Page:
If you still want to meet with him on a date, tell him that you think meeting at X bar for a drink sounds fantastic and you were looking forward to seeing "XYZ" movie. Tell him if he isn't up for the movie, then just drinks for you.

You don't have to give an explanation to him about coming over to his place. He should get the idea that you are not comfortable with going to hang out at his apartment. If he asks "you why, are you not comfortable coming over?" you say "thank you for being sensitive, I am not comfortable going to someone's home until I know that person (woman or man) better."

If he doesn't say that, maybe you should not meet up with him at all. I am not comfortable with you going to his place and I don't even know you!
posted by Yellow at 12:03 PM on November 29, 2011

Just wanted to chime in that the suggestions for "let's see something at the theater" or "I have an early appt" are both good ways to get the message across without putting a damper on the situation. I don't think there is any need to state directly that you are uncomfortable with going to his apartment, both are pretty clear code for that anyway.

Personally, I'd say that I'd love to see Movie A or Movie B at the theater, with an offer to treat. Offering to pay can be a great way to reclaim power and comfort over the situation while still signalling that you are excited about hanging out for longer than a drink (and is the polite thing to do anyway, since it is your invitation).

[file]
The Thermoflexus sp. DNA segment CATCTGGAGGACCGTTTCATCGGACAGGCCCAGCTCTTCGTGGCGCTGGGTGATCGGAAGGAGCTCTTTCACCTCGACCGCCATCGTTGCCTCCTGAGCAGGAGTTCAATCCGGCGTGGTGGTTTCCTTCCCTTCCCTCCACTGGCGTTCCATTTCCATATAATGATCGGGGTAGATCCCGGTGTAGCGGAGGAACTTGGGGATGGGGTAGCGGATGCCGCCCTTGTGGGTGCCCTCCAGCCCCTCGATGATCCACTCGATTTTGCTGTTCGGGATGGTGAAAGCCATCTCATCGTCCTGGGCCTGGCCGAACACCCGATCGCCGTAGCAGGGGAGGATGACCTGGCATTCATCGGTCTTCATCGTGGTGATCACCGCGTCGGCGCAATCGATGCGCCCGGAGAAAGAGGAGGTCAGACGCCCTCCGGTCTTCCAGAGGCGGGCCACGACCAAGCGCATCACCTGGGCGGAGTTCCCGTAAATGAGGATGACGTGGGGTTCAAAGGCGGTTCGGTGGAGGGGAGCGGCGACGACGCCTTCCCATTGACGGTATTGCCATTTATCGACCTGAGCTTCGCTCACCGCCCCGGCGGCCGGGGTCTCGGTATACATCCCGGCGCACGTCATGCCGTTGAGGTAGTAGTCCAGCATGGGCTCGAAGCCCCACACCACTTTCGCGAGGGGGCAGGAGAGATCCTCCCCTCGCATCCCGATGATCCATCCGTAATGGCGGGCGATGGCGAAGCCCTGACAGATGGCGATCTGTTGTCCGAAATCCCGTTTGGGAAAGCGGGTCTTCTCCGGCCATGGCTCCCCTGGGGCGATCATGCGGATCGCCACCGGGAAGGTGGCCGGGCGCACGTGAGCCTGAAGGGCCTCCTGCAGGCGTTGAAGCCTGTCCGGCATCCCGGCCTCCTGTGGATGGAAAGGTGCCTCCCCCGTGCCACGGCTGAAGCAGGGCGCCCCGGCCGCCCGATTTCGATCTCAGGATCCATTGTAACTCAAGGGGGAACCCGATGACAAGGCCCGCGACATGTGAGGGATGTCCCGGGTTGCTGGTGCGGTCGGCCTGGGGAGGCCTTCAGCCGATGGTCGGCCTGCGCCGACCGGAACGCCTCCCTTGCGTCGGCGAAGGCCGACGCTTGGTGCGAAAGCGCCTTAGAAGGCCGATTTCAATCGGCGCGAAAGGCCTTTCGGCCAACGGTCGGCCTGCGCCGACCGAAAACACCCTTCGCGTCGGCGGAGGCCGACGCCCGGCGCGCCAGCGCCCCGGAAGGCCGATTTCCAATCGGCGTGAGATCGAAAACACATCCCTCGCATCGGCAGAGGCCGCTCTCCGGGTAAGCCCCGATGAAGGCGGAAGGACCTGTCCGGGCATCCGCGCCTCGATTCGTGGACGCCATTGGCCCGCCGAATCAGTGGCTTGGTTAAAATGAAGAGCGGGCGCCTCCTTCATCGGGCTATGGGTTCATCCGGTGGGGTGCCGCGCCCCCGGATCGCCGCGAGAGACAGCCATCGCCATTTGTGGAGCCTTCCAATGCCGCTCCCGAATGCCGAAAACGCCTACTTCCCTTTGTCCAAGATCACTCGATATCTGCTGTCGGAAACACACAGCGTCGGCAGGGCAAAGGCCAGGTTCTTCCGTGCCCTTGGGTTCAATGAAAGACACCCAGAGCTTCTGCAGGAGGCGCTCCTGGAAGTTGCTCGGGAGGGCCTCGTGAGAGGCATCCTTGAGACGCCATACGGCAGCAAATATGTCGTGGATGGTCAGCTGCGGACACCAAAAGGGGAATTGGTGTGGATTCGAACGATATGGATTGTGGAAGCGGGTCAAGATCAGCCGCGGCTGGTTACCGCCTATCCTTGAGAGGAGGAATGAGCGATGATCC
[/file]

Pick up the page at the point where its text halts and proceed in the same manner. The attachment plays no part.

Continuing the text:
posted by susanvance at 12:21 PM on November 29, 2011 [1 favorite]

I would just say there's a movie in the theater you've been really wanting to see, and suggest you guys go to that one.
posted by DoubleLune at 12:34 PM on November 29, 2011

You don't need to give him any rationale for not doing it. Just agree to drinks. He qualified the DVD thing by saying it'd only happen if you both happened to be in the mood at the time. So, after drinks, simply decline the DVD. I would much rather hear a plain "maybe another time" than some contrived excuse.
posted by John Cohen at 12:39 PM on November 29, 2011

I agree with susanvance that you should offer to treat, especially if there's any chance his drinks-and-DVDs-at-home suggestion is a merely a way to enjoy a few more hours of your time while containing the cost of the evening.
posted by carmicha at 12:48 PM on November 29, 2011

...that is, if you suggesting an alternative activity that costs money, like a movie at the theatre.
posted by carmicha at 12:49 PM on November 29, 2011

I'd suggest that you are doing him a favor by being politely frank about not wanting to go back to his place yet. Less uncertainty about how you expect the date to go and what the likely parameters are.

You're doing yourself a favor too. If his reaction to that is to cancel then you know up front he's not interested in a relationship of the type you are, or at least not on the same pattern.

As far as "oh no he might get the idea I don't trust him," so what? You don't know him that well yet and have every right to take cautions. Learning not to take affront at women taking care of themselves is part of being a grown-up man in society.
posted by phearlez at 1:05 PM on November 29, 2011 [5 favorites]